I did not want to read Finding our Way Again by Brian McLaren. It is part of “The Ancient Practices Series” of which, I have previously read two other books (the volumes on Pilgrimage and Sabbath). Neither one captivated me. So I didn’t expect much out of Brian McLaren’s introductory volume either. Besides, I have read numerous other books about spiritual disciples, spiritual formation, and ancient practices of mystics and monks, and found little that was helpful.
I was surprised, then, when I had trouble putting the book down. I tried to figure out why as I went along. It could be the short chapters. The book has twenty chapters, and most are only eight pages or so. Short chapters give me the feeling of progression and accomplishment, as well as offer information in bite-size pieces that I can grasp and grapple within the limited amount of reading time I have.
But the book was more than just short chapters. McLaren is a winsome writer. His style is readable, his ideas colorful, and his ability to explain difficult and dry subjects in imaginative ways is almost unmatched in modern Christian literature. He also writes with gentleness and respect, which is refreshing. Whenever he wants to say something challenging or controversial, he does not state it as fact, but asks questions about it. For example, on page 73, after writing some challenging ideas about heaven, hell, and life here on earth, he raises questions about the kingdom of God and the afterlife:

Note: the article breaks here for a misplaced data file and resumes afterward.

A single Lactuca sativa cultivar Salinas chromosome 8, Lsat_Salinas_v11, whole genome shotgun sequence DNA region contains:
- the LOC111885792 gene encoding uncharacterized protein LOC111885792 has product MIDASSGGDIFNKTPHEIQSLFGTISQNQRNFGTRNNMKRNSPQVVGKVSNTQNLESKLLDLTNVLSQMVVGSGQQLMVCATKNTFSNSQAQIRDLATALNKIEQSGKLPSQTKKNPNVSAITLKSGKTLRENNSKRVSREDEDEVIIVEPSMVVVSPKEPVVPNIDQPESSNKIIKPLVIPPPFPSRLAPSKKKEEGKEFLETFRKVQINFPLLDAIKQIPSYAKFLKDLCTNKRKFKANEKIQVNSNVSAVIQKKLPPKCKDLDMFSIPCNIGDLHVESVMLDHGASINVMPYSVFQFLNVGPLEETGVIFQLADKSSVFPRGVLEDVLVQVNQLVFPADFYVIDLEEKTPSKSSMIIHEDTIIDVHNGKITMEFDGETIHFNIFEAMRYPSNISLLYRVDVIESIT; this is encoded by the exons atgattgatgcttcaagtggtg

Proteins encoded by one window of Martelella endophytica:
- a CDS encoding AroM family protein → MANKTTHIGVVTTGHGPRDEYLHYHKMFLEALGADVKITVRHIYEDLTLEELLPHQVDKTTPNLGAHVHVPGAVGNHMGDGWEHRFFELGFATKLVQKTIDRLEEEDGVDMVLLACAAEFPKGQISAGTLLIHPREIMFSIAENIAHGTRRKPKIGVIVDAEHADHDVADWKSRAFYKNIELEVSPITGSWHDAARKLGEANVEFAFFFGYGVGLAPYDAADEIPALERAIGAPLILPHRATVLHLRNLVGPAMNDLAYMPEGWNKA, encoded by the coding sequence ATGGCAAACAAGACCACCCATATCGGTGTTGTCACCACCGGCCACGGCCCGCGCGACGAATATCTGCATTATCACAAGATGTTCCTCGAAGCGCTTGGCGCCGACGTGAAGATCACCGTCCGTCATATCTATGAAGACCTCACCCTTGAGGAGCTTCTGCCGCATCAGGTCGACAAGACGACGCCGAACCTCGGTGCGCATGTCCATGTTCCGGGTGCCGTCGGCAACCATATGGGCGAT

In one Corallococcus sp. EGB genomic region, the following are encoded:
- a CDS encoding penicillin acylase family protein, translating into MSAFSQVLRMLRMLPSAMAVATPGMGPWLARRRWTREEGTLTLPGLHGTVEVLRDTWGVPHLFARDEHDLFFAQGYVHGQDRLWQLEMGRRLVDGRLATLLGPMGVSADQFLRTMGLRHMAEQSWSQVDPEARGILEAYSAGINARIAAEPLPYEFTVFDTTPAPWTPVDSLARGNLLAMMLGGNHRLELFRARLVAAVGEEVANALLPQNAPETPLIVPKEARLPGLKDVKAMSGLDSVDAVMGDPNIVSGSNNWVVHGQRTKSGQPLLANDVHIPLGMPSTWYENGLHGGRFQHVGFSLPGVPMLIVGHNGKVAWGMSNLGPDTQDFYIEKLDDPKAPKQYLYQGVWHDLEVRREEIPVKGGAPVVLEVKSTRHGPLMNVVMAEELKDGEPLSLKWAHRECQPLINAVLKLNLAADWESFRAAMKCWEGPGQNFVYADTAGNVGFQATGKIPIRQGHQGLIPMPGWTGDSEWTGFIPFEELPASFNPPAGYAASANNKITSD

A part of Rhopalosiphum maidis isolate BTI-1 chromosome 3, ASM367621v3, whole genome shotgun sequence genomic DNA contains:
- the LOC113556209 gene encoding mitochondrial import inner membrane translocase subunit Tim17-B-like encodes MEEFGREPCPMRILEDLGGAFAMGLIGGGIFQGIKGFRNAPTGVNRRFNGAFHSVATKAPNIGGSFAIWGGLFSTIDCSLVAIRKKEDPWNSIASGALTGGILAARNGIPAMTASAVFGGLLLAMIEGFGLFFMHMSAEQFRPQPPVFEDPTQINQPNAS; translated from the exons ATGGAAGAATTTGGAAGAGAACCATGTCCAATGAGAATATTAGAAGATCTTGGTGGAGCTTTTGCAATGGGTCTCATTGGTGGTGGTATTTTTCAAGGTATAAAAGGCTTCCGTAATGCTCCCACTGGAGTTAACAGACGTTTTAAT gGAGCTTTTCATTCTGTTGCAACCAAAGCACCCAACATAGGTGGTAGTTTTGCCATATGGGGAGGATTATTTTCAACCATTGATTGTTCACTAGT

What if we realize that God cares about both this life and the afterlife, that for God, who is not a dualist, they are both just different facets of one reality called life? What if we realize that a phrase like kingdom of God can be understood to encompass both?
When he writes this way, it is hard to disagree with him, because he is not stating anything as fact. He is only asking questions to make the reader think. This method sounds quite similar to another famous teacher I know…
So am I going to start engaging in any ancient practices as a result of this book? Not exactly. I am not a big fan of the ancient practices because for me, they reek of religion. I am not about to start a fixed hour of prayer, a weekly fast, a regimented Sabbath, a sacred meal, or go on a pilgrimage. Yet, as I read how McLaren explained these various practices, I frequently experienced an “Ah-ha!” moment where I felt like I was looking myself in the mirror. I recognized something he was writing about as a practice I already perform in my own life to help me stay connected to God and to other people. His chapter on interpreting the practices in a missional way was among the best (Chapter 12).
The book encouraged me to see that the path I am on as I pursue a relationship with God and others although it often seems lonely and desolate has been walked by millions of Christians before. It may do the same for you.